If you’re looking for a picture-perfect Cotswold Tourism attraction, Adlestrop is another small village in the heart of the Cotswolds that we, and our guests, love!
You’ll find the village just off the road from Chipping Norton to Stow on the Wold. The village has a population of just 80 residents and lies on the edge of Britain’s largest Area of Outstanding Natural Beauty (AONB).
The location is peaceful and renowned for its countryside. Adlestrop provides a welcome break for walkers who enjoy the breathtaking views and nature trails this area has to offer. The area is popular with walkers because two footpaths pass through.
It’s so peaceful in fact, that one of Britain’s favourite poems “Adlestrop” was written by Edward Thomas in 1914. He was on a rather dull train journey when the train made an unscheduled stop in Adlestrop. Even though he never stepped off the train, the serenity and tranquillity touched him so much he put pen to paper! Although the railway station is no longer open, the local bus shelter contains a bench that was on the platform and now has a plaque on it quoting the poem.
There much be something magical about this place because it’s believed that the house and grounds of Adlestrop Park inspired Jane Austen – becoming the setting for Mansfield Park.
Adlestrop has all you need for a closely knit community – post office and store, village hall, church, cricket pitch and even a fishing lake! Every year the village hosts an Open Day where you can visit private gardens and enjoy lunch and tea at the village hall. You’ll find stalls, amusements and a fun dog show.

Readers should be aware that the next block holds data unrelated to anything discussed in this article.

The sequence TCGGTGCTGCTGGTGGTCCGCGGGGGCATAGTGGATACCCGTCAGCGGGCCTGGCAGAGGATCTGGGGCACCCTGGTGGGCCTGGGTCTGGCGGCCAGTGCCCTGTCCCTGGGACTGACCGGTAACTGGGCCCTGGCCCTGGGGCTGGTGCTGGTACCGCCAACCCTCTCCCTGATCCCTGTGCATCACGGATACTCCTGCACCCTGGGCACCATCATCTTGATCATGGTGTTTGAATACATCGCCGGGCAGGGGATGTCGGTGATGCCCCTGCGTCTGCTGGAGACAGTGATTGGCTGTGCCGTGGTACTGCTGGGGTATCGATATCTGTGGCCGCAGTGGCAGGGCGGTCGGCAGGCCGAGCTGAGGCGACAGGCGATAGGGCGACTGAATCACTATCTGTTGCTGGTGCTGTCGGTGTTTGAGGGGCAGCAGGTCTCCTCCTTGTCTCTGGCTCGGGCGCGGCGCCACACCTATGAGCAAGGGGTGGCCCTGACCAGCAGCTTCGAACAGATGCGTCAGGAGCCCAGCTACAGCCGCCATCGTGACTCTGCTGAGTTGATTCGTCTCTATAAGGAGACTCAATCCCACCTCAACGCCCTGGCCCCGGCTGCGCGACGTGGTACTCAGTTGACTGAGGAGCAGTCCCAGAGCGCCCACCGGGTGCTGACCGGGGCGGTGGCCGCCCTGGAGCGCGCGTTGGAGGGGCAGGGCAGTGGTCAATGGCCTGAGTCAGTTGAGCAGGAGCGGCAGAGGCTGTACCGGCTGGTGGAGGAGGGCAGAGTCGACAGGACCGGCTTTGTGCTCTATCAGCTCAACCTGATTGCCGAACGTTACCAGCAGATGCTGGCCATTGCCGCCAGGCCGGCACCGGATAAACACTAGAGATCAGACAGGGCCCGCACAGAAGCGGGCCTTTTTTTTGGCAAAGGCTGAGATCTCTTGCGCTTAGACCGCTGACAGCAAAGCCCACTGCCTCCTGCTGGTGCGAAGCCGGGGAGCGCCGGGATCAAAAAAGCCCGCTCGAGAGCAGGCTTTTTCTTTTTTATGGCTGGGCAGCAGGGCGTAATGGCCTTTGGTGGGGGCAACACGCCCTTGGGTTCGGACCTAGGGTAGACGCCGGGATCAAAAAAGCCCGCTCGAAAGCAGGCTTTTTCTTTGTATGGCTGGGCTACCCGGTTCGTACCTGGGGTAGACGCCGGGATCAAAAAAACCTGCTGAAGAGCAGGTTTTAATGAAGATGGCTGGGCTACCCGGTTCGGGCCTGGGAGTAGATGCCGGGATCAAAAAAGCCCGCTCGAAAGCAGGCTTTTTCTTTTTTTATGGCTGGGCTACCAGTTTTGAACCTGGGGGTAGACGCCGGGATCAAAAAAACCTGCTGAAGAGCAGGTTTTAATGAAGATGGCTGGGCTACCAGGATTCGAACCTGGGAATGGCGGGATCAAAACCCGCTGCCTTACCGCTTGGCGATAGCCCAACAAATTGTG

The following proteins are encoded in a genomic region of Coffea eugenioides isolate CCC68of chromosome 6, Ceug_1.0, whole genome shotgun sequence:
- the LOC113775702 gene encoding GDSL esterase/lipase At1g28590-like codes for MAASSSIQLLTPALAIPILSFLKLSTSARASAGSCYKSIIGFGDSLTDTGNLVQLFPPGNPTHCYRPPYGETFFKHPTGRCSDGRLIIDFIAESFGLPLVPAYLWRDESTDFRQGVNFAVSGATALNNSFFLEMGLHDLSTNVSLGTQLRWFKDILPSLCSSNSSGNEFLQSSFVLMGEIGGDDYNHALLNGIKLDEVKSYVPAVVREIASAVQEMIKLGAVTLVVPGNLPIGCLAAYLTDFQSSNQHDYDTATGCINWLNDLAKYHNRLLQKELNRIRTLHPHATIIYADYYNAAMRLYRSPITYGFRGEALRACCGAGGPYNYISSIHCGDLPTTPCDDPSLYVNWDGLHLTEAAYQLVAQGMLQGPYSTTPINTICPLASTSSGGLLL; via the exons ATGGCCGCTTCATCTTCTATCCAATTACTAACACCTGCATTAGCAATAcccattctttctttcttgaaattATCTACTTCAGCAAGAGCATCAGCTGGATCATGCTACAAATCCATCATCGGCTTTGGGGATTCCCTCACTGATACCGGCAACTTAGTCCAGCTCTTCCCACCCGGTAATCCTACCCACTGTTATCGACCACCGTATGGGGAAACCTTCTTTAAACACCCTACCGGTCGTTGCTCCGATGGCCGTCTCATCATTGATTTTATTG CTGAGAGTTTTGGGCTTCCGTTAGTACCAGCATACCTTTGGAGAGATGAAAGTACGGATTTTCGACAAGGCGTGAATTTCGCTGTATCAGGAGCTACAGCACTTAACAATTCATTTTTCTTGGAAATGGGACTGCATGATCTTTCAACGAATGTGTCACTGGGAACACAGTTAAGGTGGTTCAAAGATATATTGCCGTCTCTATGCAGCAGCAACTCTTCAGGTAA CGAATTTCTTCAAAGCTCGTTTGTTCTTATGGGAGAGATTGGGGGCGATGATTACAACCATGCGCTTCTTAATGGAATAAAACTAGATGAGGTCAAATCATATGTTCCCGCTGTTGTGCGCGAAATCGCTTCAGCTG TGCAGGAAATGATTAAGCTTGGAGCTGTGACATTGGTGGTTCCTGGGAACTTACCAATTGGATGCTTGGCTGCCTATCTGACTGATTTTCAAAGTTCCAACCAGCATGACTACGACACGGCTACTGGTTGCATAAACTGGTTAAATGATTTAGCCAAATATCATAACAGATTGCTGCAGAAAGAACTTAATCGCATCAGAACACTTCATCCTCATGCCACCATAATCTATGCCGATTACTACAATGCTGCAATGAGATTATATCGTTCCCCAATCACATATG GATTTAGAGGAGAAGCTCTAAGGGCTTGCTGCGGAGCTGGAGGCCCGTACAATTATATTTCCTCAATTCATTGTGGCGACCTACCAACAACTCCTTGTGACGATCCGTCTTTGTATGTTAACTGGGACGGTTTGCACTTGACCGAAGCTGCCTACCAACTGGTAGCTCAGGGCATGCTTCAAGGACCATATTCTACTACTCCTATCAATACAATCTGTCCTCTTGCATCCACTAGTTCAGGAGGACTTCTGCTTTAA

Have a read of the poem and I think you’ll understand why Edward Thomas ended up putting Adlestrop on the map for Cotswold Tourism!
Yes. I remember Adlestrop
The name, because one afternoon
Of heat, the express-train drew up there
Unwontedly. It was late June.
The steam hissed. Someone cleared his throat.
No one left and no one came
On the bare platform. What I saw
Was Adlestrop—only the name
And willows, willow-herb, and grass,
And meadowsweet, and haycocks dry,
No whit less still and lonely fair
Than the high cloudlets in the sky.
And for that minute a blackbird sang
Close by, and round him, mistier,
Farther and farther, all the birds
Of Oxfordshire and Gloucestershire